2014 was a banner year for ‘RuPaul’s Drag Race’ Season 6 winner Bianca del Rio … and don’t think she doesn’t appreciate it
There are as many styles of drag as there are cuisines or musical genres. There’s the glamour queen, the illusionist queen, the hippie queen, the shock queen — all of which have won at least one season of RuPaul’s Drag Race. But it wasn’t until this past season’s winner, Bianca del Rio, that an out-an-out comedy queen nabbed the crown.
You might expect del Rio (real name: Roy Haylock) to take the victory with a zing of irony or a hiss of criticism, in keeping with her quick-witted, cynical persona. But you’d be wrong: This Bianca had a blast.
“Anyone who bitches about [the show] is someone who lost,” del Rio says on the phone from San Francisco, where she’s currently performing in front of a packed house of 1,400 screaming fans. “I am beyond grateful for anything that has come my way.”
None of which is to say that experience wasn’t intense. “You’re not given two days to make a gown or a week between each episode. We have no contact with one another at all — if it doesn’t happen on camera, it doesn’t happen. For me, I was aware of the fact that if you’re behaving crazy, they’re going to use it. If you’re cunty, they’re going to use it. If you break down and cry, they are going to use it. It’s an interesting set up, that show. It really was mind-fucking. You never know what to expect.”
Bianca herself didn’t long entertain dreams of winning Drag Race … or even appearing on it. She was content doing her bit for adoring crowds in her favorite clubs.
“For years I didn’t think the show was for me, though it was a huge compliment when people would say to me, ‘You should do [Drag Race],’” she says. “ In general, if everyone likes [something], I hate it. For me, it didn’t seem right for me, because I had seen the past seasons and it didn’t seem like my cuppa tea.”
Then she met some prior contestants … and changed her mind. “They were quite douchy, and I thought, ‘You know what? Fuck these bitches.’ So I auditioned — it was my first audition and it worked out. I didn’t [go in thinking] I have to win — I was grateful for the opportunity. To win was an extra bonus. I have been able to work and travel the country, which is insane.”
Traveling the country includes returning to Dallas on Jan. 10 for the Second Saturday Show at The Brick. “In my appearances, I do a lot with audience participation. I’m not doing any splits — or lip-synching. Anything you’re used to won’t be there.”
Bringing her act around the country has been the biggest perk of the victory.
“People say, ‘It must be exhausting flying all over the country.’ I say, ‘I’m not flying the plane, bitch — I’m sitting in first class!’ It’s been an unbelievable experience. I’ve had shitty gigs and great gigs. And this is a great one.”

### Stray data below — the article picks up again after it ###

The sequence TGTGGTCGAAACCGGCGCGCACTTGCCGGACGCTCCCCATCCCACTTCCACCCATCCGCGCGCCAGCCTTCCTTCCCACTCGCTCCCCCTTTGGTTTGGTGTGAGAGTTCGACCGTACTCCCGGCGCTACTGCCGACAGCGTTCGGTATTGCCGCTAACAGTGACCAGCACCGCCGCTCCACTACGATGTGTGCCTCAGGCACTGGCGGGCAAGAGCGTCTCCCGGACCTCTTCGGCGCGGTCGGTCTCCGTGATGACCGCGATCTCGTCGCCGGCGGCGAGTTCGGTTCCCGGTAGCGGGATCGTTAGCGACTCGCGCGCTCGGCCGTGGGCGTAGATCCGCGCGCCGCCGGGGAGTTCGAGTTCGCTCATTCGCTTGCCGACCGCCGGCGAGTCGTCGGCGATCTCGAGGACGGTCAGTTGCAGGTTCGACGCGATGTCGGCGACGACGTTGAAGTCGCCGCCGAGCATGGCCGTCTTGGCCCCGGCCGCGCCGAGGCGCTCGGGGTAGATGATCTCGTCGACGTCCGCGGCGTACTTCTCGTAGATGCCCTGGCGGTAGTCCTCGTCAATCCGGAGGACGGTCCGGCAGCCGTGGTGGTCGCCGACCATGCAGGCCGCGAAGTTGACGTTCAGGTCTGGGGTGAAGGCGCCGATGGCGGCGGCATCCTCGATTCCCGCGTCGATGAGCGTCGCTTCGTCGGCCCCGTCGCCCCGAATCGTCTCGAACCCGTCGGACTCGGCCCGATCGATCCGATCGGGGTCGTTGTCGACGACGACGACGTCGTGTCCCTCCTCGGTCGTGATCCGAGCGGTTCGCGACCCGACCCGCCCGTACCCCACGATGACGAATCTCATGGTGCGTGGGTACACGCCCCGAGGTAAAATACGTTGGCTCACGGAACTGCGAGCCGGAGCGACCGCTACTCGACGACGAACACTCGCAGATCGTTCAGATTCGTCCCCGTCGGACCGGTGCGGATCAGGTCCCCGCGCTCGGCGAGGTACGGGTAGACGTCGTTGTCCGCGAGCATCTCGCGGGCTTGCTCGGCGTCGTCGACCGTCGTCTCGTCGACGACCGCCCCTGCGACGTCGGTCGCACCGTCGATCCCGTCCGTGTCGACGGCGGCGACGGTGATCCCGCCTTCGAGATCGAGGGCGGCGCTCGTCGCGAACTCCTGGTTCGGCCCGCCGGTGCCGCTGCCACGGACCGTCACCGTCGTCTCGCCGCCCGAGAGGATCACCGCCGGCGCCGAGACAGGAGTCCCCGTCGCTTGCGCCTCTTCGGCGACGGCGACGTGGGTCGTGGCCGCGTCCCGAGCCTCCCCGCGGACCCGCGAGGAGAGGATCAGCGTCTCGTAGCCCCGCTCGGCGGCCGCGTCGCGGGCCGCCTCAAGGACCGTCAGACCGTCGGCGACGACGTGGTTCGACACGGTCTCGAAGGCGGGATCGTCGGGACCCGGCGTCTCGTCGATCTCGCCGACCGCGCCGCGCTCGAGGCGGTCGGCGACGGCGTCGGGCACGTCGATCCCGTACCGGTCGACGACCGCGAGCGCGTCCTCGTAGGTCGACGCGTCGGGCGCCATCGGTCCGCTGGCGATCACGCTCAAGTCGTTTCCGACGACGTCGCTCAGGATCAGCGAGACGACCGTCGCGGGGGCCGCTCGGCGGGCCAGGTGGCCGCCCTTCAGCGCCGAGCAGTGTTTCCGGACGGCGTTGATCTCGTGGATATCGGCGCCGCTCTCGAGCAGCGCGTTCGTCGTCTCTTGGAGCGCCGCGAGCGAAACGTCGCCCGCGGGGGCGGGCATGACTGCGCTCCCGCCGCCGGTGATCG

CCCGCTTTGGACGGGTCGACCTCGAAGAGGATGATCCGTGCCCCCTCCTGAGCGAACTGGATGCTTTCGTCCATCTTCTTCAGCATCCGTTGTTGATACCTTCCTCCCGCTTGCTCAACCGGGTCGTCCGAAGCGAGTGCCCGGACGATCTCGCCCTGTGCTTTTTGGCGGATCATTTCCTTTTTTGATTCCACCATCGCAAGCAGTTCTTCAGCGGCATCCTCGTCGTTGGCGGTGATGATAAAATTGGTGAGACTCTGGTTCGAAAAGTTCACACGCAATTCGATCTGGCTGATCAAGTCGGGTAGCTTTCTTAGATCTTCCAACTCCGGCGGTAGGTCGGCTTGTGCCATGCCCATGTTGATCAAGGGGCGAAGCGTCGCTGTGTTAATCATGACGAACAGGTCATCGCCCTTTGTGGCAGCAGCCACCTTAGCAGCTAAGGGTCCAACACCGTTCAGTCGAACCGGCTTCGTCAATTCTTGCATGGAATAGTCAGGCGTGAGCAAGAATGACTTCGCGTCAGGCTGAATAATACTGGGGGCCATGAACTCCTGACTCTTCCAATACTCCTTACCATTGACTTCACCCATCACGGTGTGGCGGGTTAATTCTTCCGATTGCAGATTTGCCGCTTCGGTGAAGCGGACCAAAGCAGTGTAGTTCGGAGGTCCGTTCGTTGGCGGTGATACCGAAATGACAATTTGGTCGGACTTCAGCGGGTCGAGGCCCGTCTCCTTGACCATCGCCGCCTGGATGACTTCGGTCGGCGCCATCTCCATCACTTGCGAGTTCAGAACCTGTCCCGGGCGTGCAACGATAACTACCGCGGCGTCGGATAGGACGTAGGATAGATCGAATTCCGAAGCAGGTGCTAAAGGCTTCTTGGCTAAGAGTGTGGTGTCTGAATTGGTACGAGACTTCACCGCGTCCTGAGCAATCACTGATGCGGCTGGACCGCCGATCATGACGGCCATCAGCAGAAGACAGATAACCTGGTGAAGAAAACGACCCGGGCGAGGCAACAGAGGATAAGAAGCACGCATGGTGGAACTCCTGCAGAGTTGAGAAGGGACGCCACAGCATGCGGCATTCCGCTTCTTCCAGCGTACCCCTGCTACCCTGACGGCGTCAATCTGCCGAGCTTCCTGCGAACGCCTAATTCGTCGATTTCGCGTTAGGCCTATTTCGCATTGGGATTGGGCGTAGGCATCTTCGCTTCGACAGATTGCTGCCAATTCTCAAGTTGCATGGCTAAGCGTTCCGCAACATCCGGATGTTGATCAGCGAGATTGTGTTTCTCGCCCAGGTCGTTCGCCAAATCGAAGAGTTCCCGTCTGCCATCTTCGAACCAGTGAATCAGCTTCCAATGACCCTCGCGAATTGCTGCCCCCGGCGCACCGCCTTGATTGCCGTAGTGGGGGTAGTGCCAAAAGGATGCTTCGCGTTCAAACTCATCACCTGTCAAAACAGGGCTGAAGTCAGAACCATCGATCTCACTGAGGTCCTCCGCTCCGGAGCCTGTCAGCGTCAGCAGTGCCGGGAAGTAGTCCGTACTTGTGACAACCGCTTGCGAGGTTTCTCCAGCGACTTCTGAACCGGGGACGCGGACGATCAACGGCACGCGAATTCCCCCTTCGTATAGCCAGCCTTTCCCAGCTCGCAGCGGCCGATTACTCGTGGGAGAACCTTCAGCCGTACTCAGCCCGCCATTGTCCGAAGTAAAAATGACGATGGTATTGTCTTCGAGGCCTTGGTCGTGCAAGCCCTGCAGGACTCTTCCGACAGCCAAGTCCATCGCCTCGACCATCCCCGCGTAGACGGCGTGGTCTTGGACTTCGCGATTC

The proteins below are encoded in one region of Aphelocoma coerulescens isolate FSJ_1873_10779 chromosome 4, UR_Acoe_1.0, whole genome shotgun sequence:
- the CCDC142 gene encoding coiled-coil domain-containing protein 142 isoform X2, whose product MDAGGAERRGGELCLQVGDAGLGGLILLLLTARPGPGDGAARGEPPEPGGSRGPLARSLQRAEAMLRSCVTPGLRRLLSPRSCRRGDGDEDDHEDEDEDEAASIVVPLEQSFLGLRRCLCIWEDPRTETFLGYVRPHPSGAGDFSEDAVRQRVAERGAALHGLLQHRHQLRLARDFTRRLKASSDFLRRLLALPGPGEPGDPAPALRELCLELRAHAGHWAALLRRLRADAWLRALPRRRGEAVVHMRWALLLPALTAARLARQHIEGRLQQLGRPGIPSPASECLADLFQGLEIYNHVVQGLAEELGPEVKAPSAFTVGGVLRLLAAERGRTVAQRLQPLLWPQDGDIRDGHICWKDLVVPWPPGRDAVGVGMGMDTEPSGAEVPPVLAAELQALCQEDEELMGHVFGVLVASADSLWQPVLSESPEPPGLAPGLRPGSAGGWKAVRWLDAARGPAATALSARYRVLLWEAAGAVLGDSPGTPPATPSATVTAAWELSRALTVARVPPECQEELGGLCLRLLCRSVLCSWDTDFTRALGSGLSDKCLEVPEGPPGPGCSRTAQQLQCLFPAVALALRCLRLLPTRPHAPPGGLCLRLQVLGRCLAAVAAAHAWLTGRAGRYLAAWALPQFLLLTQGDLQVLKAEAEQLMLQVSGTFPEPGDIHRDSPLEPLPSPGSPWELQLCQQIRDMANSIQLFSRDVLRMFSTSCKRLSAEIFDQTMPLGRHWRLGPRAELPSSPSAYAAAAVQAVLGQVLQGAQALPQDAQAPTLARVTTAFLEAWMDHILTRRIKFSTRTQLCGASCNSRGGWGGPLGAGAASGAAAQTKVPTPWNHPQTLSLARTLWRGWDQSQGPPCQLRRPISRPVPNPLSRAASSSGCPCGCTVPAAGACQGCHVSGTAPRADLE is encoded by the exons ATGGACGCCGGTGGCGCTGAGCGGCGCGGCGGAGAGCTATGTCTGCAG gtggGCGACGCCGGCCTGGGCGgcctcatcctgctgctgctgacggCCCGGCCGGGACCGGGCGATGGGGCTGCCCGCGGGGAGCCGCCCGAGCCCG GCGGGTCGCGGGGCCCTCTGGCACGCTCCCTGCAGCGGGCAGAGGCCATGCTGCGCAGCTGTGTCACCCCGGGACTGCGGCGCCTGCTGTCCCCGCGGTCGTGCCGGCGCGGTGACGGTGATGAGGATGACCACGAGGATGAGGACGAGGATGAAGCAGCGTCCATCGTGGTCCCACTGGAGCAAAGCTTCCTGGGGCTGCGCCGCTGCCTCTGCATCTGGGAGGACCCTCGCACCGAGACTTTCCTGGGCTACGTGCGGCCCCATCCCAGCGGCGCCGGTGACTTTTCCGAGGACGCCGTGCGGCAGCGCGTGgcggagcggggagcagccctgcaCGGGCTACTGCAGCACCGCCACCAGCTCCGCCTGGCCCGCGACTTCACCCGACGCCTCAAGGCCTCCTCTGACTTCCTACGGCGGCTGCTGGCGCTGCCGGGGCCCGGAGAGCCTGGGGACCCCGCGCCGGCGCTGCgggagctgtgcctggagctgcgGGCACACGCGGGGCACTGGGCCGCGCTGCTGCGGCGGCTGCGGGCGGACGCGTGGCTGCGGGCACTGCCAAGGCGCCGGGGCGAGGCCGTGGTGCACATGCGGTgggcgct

And if you expect del Rio to dish dirt about her fellow contestants, you’ll be sorely disappointed. The queen of the zingers has nothing but positive things to say.
“Our season in particular was different than most — not just in the talent, but it was a diverse group, from all walks of life. More than just lip synching queens and dancing queens, we had many seasoned queens who’ve been in the business a while,” she says. And her fellow finalists were the crème de la crème.
“By the time we got to the top three, I thought I was in great company. I respected [the others] immensely. It could have gone any way and it would have been great.”
What about the snarky things said about her from the also-rans during the interviews?
“Please — I can dish it, I can take it,” she says. “Anything they said was truly what they felt at the moment. I let it ride. I do stand by everything I said, though.”
The same is true of the viewers, many of whom are among the most vocal critics (and supporters) of their favorite queens.
“It’s the power of television — it’s insane, and I mean that in a good way and a bad way. Had it come my way at [age] 20, I think I would have lost my mind,” she says. “The majority of people want you to do well, which is great and huge and kind. One of my favorite things is when people say, ‘I hate to bother you…’ Butcha are, Blanche! Ya are! And at the end of the day [what the critics] say doesn’t affect me — I don’t even know who the hell you are!”
This article appeared in the Dallas Voice print edition January 2, 2015.